“For someone who understands technology and understands how to attract users to the service (User Acquisition), the whole concept is a red flag. The fact that they failed is a natural confirmation that the problem and its solution were far-fetched, sucked from the thumb. Accordingly, no one used it. The creators of Play2Live came up with a problem and raised money for a hype topic. I am ready to say that initially it was an idea for the personal financial enrichment of the creators in the first place. “

Finding out the real reasons for the failure of the project is hardly possible. In 2020, Burdyko died from complications caused by the coronavirus.

“Oofay!” Azubu, Hitbox and the Unequal Battle with Twitch

Play2Live is far from the only streaming platform to fail. Seasoned gamers and esports fans, for example, will probably remember names like Hitbox and Azubu. Both companies tried to fight Twitch, but ended up losing this war, even after joining forces.

Lee Faker Sang Hyuk has been streaming exclusively on Azubu for three years.
Source: Riot Games

The stories of these platforms are similar, but their methods of fighting in the streaming market were slightly different. For example, Azubu relied on collaborating with popular streamers, which generally allowed her to stay afloat for five years. Later, the site was accused of non-payment of funds to partners and participants of their own tournaments, and one of the reasons for the failure in the e-sports segment was the inability to pay Riot Games for broadcasting League of Legends championships. And all this with an initial investment of $ 40 million and further large infusions of money.

In the meantime, the younger Hitbox planned to take over the competition with technological solutions. The site raised $ 4 million, including from Wargaming, and began working to create a more user-friendly product for gamers. As a result, the project lasted only two years and in 2017, Azubu was bought out. The companies announced the creation of Smashcast, another platform that did not manage to make a splash. Today, the service that was supposed to capture the mobile streaming audience is no longer available.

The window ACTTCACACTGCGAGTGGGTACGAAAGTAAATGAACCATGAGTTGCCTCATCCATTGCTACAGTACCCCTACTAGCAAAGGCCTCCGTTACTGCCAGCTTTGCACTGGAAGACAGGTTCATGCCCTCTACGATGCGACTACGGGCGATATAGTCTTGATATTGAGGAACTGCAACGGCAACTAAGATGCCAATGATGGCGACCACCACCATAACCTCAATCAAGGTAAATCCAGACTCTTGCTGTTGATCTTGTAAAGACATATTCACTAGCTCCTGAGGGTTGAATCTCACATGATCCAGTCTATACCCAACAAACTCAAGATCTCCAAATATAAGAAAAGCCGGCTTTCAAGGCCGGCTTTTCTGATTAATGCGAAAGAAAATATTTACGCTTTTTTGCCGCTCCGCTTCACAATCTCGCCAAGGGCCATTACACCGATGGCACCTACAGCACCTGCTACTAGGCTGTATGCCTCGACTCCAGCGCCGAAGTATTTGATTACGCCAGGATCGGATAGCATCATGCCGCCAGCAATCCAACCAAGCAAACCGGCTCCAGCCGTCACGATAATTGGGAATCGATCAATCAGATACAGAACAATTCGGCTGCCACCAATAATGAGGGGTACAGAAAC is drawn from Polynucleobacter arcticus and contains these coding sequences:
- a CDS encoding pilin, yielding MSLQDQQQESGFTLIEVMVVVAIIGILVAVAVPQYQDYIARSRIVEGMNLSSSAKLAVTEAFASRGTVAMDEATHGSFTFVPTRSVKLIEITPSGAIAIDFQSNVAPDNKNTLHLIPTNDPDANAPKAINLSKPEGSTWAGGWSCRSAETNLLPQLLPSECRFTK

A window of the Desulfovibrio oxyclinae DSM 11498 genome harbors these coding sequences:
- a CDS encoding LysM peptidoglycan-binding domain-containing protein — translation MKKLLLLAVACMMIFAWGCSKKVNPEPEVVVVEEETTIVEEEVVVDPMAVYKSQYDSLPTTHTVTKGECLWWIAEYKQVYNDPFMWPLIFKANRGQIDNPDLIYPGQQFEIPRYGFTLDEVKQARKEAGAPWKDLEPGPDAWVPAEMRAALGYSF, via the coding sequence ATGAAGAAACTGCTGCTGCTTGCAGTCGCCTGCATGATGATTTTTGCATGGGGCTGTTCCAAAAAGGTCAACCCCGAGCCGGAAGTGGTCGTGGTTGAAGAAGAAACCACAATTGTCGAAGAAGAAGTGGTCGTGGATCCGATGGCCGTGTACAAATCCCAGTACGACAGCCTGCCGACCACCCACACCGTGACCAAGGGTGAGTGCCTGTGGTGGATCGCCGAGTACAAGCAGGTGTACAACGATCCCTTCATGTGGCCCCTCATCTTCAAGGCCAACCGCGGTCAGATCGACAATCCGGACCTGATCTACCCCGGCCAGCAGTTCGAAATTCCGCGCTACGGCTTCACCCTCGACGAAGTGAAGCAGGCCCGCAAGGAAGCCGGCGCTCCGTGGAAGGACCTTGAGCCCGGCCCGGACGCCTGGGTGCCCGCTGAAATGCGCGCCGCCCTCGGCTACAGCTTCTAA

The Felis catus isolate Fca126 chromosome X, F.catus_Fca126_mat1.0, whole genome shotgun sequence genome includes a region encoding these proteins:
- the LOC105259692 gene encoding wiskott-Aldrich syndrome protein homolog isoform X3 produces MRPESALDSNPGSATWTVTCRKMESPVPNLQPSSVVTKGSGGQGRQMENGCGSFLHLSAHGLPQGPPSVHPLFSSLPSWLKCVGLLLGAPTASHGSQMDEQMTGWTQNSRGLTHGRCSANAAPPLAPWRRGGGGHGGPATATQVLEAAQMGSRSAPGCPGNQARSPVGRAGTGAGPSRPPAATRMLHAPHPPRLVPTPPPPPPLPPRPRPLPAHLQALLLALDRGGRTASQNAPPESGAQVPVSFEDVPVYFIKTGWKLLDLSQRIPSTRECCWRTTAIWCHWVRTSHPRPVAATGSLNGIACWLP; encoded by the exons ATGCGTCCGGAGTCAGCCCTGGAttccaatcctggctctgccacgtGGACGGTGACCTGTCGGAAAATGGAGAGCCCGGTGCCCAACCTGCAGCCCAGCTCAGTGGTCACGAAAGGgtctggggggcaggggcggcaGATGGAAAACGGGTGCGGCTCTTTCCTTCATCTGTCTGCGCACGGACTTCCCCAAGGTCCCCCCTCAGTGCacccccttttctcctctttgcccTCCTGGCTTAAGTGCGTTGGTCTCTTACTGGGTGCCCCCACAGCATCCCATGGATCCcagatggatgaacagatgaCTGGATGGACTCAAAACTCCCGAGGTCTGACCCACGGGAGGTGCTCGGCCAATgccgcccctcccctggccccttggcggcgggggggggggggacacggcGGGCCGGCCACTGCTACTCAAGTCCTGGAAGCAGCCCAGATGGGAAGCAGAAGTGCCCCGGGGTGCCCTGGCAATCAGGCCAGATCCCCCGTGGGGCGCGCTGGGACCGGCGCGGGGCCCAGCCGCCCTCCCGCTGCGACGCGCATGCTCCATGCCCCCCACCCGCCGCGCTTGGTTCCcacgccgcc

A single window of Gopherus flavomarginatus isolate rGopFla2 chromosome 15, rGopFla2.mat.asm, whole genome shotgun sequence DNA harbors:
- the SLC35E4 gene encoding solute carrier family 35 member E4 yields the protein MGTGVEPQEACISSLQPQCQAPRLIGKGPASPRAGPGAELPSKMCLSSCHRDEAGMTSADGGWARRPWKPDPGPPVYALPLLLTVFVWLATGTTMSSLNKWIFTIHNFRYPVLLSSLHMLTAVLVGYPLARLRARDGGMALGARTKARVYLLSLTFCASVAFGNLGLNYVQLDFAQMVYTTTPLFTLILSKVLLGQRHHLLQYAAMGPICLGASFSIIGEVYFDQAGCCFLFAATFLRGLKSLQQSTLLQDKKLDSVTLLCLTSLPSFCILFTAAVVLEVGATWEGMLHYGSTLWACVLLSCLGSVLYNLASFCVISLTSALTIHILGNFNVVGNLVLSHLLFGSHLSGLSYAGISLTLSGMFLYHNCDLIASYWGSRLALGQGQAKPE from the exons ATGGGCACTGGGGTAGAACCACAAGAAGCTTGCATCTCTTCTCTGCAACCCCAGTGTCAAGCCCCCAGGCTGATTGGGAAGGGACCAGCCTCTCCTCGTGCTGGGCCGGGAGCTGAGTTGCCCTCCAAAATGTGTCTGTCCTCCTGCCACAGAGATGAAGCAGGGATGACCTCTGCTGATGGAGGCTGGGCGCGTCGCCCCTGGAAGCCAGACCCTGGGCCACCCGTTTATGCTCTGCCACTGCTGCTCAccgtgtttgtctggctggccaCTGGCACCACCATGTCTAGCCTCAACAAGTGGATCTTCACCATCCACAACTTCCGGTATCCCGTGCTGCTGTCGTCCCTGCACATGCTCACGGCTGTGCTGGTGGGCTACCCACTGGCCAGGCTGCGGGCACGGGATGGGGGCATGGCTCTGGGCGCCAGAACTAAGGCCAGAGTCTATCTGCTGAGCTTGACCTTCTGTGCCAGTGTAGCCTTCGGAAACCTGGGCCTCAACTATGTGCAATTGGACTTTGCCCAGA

Source: Smashcast

By and large, both companies had every chance to take the place of Twitch, but they ran into money problems. The head of Azubu himself admitted that he spent the funds of investors on the development of the project irrationally, and the management of Hitbox failed to convince potential sponsors of the possibility of competition with the main streaming platform after it was acquired by Amazon. On the other hand, even Microsoft with its Mixer and multimillion-dollar contracts with Tyler Ninja Blevins and Mike Shroud Grzesik

DreamTeam and crypto-based esports

In 2017, another project related to cryptocurrency was launched – DreamTeam from the founder of Natus Vincere, Alexander Kokhanovsky. This platform provided a range of services for creating and managing esports teams, and also offered to use the DREAM cryptocurrency to accomplish all these tasks.

In theory, DreamTeam could become a systematic framework for the entire transfer market and management. With quality tools and a large audience, the industry would receive a unified system for the selection and assessment of players and personnel, solve the difficulties with the organization of the work process and the implementation of tasks, and also get rid of a number of other problems like contract disputes.

Alexander ZeroGravity Kokhanovsky.
Source: Channel 24